Fort Worth, Texas,
14
April
2014
|
06:52 PM
America/Chicago

Postpartum blues

It's not just a mommy problem

The decision made by the New York Mets' Daniel Murphy to miss opening day so he could attend the birth of his son has placed increased focus on paternity leave for dads. Guess what?  Some sports talk show hosts made idiots of themselves by overreacting and making statements without thinking about their consequences (shocking, I know).

Just in time, a new study released online in Pediatrics (the journal of the AAP) describes the risk of depression in fathers of young children (0-5). They started following males in adolescence and followed them for 23 years using a depression scale to document their level of depression.

The scales asked some fairly pointed questions regarding depression. Here are some examples:

  • Were you were bothered by things that do not usually bother you?
  • Did you feel depressed?
  • Did you feel you were too tired to do things?
  • Did you not enjoy life?
  • Did you feel that people disliked you?

I found the results very interesting:

During the first 5 years of their child’s lives, fathers showed a 68 percent increase in depressive symptoms.

Does this surprise you or not?

While the study did not specifically describe the rate of depression in the immediate period after the baby was born, I would suspect that many of these depressive symptoms began to emerge during that time.  I have done this new parenting thing a few times (3 times in 5 years).  Having a new baby in the house is incredibly exciting and brings so much unspeakable joy. However, that joy comes with many changes.

I never felt that my symptoms rose to the level of depression but there were, at times, feelings of sadness and loss. Let’s walk through some of the reasons and some potential solutions.
 

 

When you got married you realized that decisions were no longer just about you. For me, a baby is that on steroids. http://bit.ly/1iizU50
Justin Smith, M.D.

 

Loss of routine
I am a man of routine and consistency.I like waking up, having a cup of coffee, reading and getting ready to go to work. Staying home with my wife for a week after our babies were born was very important to me but I did start to miss my routine.

Try to keep some semblance of your normal routine if possible. Remember that your sleep at night will likely be broken up (I was always the water boy for my breastfeeding wife and the post-feed burper and rocker) so you might want to get to bed earlier than normal so you can keep your morning routine in some form or fashion.

Loss of autonomy
When you got married you might have realized that your decisions were no longer just about yourself anymore. For me, having a baby is that feeling, on steroids. You suddenly feel guilty for wanting to do anything for yourself anymore as if in some way you will miss something or will be needed and not be there.

It sounds like a line from a self-help book, but remember that in order to be a good provider, you have to take care of yourself to some degree first. Find some time to do something by and for yourself at least every few days. For you, that might look like going for a run or going to read a book at Starbucks. But, whatever it is, take a little time for yourself.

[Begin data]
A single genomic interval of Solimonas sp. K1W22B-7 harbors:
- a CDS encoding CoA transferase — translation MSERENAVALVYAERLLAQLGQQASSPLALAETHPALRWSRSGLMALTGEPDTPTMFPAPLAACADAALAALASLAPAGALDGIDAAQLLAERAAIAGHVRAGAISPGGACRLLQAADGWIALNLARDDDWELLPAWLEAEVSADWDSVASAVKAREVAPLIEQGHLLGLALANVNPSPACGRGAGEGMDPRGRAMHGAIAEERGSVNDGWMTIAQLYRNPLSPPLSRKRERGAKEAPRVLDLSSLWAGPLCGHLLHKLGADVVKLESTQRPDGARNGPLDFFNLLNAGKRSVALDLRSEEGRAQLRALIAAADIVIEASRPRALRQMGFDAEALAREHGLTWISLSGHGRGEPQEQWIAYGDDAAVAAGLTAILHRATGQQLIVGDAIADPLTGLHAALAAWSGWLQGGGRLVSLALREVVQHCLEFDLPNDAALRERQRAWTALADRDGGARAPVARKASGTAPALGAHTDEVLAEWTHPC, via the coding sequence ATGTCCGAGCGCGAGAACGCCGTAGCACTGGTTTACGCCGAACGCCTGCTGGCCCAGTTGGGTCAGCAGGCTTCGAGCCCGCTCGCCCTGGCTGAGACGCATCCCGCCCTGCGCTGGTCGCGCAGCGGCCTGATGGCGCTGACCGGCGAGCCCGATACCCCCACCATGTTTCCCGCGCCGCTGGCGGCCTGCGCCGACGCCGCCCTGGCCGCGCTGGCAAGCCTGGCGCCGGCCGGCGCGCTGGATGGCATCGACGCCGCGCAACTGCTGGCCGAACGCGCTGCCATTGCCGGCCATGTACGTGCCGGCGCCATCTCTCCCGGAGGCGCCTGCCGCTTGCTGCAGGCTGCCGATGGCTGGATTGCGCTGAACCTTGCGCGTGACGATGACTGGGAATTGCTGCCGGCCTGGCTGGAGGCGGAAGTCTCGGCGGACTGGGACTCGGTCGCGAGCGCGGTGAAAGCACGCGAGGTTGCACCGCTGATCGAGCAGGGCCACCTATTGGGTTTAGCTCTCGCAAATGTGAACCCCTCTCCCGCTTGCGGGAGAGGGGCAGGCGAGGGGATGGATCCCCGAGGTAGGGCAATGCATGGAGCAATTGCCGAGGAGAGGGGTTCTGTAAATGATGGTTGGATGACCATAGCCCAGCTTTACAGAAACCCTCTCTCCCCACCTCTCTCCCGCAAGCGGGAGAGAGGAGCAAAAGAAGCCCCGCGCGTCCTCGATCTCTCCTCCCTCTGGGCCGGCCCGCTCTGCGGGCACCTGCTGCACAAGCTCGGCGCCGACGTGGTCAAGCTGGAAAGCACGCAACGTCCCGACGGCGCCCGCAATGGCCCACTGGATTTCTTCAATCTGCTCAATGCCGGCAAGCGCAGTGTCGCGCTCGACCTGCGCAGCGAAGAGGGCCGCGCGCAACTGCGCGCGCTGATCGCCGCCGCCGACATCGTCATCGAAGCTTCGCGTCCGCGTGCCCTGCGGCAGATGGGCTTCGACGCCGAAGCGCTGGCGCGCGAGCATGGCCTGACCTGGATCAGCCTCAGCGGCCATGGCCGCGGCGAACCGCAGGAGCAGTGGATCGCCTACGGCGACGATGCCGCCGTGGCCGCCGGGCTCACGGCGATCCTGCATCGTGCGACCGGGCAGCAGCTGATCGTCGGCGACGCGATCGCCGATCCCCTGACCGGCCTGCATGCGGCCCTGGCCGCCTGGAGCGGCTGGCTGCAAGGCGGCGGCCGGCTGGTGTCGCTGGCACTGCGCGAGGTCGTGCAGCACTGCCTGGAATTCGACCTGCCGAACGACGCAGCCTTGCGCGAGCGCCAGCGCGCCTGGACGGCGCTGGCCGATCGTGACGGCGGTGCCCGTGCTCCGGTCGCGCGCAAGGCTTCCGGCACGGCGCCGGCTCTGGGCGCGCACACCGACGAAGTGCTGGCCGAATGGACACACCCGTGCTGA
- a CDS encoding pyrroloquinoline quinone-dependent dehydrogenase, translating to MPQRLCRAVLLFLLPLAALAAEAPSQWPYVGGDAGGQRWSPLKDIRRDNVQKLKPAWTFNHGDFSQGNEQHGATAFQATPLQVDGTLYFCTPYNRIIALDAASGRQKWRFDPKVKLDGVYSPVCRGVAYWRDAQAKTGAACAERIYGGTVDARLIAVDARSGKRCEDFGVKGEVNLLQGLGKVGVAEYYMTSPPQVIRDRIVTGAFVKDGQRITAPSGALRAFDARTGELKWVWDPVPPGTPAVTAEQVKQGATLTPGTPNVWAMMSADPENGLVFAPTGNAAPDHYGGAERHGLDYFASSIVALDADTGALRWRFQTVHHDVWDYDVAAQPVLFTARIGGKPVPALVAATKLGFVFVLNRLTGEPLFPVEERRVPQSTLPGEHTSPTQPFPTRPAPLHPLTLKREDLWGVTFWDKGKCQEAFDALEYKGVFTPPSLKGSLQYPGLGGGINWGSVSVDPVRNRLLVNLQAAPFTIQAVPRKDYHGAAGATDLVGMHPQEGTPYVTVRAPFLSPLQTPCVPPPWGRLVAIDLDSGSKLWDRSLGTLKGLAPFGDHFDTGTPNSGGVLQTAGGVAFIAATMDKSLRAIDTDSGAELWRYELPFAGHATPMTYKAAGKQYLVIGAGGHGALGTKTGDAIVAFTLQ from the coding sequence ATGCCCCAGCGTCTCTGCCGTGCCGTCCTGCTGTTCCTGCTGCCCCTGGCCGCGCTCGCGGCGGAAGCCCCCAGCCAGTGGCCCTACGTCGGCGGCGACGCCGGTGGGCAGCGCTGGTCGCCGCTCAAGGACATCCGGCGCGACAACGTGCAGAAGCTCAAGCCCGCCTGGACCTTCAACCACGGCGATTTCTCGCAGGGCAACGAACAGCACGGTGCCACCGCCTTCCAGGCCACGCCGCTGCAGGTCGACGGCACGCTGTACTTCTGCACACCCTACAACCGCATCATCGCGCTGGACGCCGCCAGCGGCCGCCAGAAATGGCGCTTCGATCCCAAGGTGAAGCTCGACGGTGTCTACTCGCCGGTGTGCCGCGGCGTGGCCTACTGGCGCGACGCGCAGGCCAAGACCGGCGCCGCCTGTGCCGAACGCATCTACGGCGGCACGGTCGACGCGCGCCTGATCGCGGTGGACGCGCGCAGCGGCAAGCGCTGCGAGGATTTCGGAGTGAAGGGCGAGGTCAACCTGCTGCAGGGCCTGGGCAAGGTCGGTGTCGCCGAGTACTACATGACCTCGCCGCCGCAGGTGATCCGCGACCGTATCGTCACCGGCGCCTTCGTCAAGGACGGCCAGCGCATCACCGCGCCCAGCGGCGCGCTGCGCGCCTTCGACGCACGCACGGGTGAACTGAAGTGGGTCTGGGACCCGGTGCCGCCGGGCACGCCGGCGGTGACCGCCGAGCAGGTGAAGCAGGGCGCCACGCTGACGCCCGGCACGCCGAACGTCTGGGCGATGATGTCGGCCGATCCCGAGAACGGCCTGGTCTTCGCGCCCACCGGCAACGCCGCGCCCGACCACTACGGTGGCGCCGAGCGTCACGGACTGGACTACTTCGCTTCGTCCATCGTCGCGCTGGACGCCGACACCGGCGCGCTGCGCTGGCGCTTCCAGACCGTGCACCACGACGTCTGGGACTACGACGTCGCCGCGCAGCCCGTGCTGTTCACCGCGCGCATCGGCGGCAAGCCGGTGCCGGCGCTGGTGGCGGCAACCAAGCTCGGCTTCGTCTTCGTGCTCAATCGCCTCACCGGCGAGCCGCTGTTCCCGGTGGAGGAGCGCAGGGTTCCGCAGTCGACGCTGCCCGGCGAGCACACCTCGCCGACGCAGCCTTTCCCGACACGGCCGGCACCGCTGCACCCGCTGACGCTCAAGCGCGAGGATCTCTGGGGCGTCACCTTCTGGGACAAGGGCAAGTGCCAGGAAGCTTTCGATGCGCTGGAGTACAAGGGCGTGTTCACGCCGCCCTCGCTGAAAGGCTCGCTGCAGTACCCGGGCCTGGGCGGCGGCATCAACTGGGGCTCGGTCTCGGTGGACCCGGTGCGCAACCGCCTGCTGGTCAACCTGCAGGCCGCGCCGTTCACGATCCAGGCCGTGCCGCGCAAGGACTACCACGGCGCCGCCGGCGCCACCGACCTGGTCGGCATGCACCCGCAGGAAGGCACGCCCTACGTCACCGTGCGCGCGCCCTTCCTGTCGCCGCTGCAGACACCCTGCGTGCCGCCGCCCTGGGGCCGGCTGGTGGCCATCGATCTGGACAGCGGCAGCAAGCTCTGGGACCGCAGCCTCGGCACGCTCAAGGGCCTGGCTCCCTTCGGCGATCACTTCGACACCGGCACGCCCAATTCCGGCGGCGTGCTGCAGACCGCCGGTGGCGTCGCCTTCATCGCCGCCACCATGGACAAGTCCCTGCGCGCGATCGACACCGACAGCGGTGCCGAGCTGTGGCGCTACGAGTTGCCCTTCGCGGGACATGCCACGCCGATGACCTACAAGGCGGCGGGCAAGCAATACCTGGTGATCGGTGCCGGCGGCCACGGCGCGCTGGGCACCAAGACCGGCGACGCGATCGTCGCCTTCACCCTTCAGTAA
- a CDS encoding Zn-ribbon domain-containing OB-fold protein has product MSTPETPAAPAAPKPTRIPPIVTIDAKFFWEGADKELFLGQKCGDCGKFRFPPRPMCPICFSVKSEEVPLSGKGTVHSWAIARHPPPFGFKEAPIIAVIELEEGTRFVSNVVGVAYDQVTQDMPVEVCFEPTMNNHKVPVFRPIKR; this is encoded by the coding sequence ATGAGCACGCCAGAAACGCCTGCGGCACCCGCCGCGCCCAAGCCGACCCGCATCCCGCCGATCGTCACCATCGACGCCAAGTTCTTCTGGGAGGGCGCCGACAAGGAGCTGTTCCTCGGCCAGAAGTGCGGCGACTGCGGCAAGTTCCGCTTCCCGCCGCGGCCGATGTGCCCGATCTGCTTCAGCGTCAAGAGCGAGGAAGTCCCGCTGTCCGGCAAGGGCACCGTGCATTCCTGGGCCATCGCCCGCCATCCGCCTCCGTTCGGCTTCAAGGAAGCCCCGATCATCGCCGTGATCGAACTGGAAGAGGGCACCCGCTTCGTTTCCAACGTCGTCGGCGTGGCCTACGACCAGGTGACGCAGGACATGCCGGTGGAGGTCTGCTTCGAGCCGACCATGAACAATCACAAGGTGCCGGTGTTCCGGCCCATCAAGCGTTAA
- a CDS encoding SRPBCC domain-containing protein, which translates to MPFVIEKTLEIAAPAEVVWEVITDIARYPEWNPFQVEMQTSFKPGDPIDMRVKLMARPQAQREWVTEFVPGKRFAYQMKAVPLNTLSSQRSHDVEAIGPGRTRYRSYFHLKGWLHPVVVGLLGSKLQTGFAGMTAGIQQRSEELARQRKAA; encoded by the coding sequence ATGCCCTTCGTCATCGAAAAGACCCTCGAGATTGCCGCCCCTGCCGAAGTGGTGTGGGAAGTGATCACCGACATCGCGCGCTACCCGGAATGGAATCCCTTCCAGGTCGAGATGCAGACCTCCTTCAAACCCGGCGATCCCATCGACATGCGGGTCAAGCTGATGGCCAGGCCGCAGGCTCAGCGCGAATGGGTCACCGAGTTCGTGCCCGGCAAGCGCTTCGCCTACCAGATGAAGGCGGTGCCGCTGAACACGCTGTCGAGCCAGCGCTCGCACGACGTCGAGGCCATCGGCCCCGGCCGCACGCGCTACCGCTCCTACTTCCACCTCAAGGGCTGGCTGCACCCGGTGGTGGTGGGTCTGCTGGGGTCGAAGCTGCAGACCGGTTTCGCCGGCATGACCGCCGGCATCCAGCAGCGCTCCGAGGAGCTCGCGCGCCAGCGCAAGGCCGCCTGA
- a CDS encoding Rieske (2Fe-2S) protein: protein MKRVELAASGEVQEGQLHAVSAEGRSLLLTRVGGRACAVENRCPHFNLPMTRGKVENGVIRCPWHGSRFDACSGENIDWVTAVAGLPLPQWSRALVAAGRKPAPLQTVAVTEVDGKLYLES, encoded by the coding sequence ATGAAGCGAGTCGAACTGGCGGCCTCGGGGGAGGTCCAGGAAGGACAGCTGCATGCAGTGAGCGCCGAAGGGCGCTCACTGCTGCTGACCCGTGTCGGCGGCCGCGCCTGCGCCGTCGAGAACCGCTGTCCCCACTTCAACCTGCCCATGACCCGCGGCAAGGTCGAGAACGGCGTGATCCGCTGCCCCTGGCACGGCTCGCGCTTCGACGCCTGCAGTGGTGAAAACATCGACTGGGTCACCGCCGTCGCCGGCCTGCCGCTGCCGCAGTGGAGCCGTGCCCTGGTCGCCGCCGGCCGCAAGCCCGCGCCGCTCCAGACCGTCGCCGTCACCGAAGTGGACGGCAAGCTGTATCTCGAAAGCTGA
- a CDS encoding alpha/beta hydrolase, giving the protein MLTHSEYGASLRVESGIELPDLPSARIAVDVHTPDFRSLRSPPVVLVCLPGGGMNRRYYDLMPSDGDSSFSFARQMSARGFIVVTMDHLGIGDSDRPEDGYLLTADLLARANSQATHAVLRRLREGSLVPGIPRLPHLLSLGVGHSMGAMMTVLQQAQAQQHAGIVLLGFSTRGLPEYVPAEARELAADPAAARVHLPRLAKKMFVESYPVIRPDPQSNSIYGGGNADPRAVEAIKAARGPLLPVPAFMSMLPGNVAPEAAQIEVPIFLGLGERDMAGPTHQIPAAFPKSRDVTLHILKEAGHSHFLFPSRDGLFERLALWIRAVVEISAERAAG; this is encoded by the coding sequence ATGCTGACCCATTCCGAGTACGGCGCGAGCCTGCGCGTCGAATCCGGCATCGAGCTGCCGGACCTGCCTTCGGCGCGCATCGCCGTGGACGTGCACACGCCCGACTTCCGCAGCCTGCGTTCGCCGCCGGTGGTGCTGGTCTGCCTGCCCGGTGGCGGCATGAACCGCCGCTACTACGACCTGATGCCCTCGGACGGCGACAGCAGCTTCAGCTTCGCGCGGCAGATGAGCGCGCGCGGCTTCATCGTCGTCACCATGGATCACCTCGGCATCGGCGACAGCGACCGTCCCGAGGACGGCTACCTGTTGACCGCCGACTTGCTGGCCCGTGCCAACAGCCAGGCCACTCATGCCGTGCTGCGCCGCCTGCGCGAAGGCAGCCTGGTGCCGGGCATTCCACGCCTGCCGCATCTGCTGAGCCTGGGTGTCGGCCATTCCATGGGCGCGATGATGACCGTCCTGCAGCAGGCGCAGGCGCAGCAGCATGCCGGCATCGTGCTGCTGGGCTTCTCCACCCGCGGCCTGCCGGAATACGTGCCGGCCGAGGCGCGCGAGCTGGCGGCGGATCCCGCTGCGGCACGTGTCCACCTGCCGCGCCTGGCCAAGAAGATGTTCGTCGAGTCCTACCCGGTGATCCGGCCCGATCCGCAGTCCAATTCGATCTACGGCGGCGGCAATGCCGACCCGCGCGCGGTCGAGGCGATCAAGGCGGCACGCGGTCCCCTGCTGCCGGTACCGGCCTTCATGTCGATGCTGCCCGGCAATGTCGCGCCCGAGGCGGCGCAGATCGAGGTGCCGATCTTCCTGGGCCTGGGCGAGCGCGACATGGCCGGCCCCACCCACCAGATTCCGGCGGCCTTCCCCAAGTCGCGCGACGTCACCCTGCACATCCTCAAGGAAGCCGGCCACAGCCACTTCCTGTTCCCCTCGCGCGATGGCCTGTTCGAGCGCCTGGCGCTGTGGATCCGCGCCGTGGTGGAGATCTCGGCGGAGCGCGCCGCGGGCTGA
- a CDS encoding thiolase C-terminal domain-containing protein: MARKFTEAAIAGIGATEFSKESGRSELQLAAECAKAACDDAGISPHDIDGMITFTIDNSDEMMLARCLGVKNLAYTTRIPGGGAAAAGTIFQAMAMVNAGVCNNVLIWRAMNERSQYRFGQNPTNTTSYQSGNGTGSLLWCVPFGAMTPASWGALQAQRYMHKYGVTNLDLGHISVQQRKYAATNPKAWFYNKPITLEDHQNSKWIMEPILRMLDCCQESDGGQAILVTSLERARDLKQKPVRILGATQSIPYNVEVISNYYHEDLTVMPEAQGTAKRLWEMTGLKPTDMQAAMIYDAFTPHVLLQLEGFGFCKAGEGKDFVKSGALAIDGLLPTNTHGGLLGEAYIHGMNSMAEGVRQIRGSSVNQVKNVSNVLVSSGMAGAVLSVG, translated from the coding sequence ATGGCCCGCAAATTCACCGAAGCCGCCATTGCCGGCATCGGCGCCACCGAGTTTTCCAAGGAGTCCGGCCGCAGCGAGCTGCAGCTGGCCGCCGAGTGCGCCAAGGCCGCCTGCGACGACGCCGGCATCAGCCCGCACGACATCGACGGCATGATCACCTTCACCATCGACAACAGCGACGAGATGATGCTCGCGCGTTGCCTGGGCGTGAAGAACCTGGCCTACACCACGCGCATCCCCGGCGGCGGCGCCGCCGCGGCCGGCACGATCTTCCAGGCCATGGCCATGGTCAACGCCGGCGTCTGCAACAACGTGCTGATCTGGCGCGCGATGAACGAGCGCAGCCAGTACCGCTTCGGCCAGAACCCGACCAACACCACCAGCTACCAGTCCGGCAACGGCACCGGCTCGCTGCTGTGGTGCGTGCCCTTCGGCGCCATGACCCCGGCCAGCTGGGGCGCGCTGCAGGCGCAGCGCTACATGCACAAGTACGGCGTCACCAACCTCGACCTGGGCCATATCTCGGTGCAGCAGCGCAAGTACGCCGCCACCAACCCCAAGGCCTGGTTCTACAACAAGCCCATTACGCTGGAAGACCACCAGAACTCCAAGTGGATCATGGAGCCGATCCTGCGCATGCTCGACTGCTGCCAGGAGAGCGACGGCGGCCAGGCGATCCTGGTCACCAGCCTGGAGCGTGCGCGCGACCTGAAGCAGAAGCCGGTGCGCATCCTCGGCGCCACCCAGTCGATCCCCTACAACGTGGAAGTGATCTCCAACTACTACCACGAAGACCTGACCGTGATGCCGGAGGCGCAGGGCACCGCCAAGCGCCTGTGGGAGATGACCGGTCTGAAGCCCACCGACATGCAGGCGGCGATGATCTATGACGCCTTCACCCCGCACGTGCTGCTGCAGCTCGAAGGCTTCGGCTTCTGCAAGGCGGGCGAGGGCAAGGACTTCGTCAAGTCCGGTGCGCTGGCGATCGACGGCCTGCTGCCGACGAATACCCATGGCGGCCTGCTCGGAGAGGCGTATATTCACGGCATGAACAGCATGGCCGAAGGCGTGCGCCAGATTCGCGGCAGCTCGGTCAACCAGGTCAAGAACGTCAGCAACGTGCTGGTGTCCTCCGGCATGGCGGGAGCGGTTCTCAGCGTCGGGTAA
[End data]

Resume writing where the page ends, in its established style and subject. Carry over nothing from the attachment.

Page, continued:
Loss of intimacy
Yes, I do mean in the physical way (those OBs and their rules - seriously follow those rules). But, it’s much more than that. All of the sudden, you realize that those deep conversations you had with your wife (that you might not have thought were important) are less frequent. You are both tired and have a singular focus that tends to dominate your conversations (When was the last feed? Did I start on the left or right side last time? Is this yellow, runny stool normal?)

Try to find the time and energy to start one deep conversation per day. One great conversation starter in this time period can be: “How are you doing with all of this?” Don’t settle for, “Fine.” Ask deeper questions. Then, after you’ve taken the time to hear mom out, you’ll probably get a chance to share some things yourself. You’ll be glad you did.

The overlying concern for these feelings is that you might begin to feel guilty about having them. You know in your brain that this time is supposed to be one of the happiest times of your life. This tension is common and normal. It might be helpful to seek out other fathers whose advice you feel you can trust to talk through it. They may have more specific advice that will work better for you. The important thing is to resist the urge to tough it out and do it on your own.

Ultimately, you may feel that you are passing over from feeling a little down to actually feeling depressed.  If you have concerns about this, it’s best to seek out professional help from your doctor or a counselor.

About the author

Justin Smith, M.D., is a pediatrician at the Cook Children’s Neighborhood Clinic on 2755 Miller Ave.  He has a particular interest in development, behavior and care for children struggling with obesity. In his spare time, he enjoys playing with his three young children, exercising, reading and writing about parenting and pediatric health issues.

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Rebel Blackwell
15
April
2014
Thanks for the write up Dr. Smith, it's helpful to have those possible problem areas identified and monitored.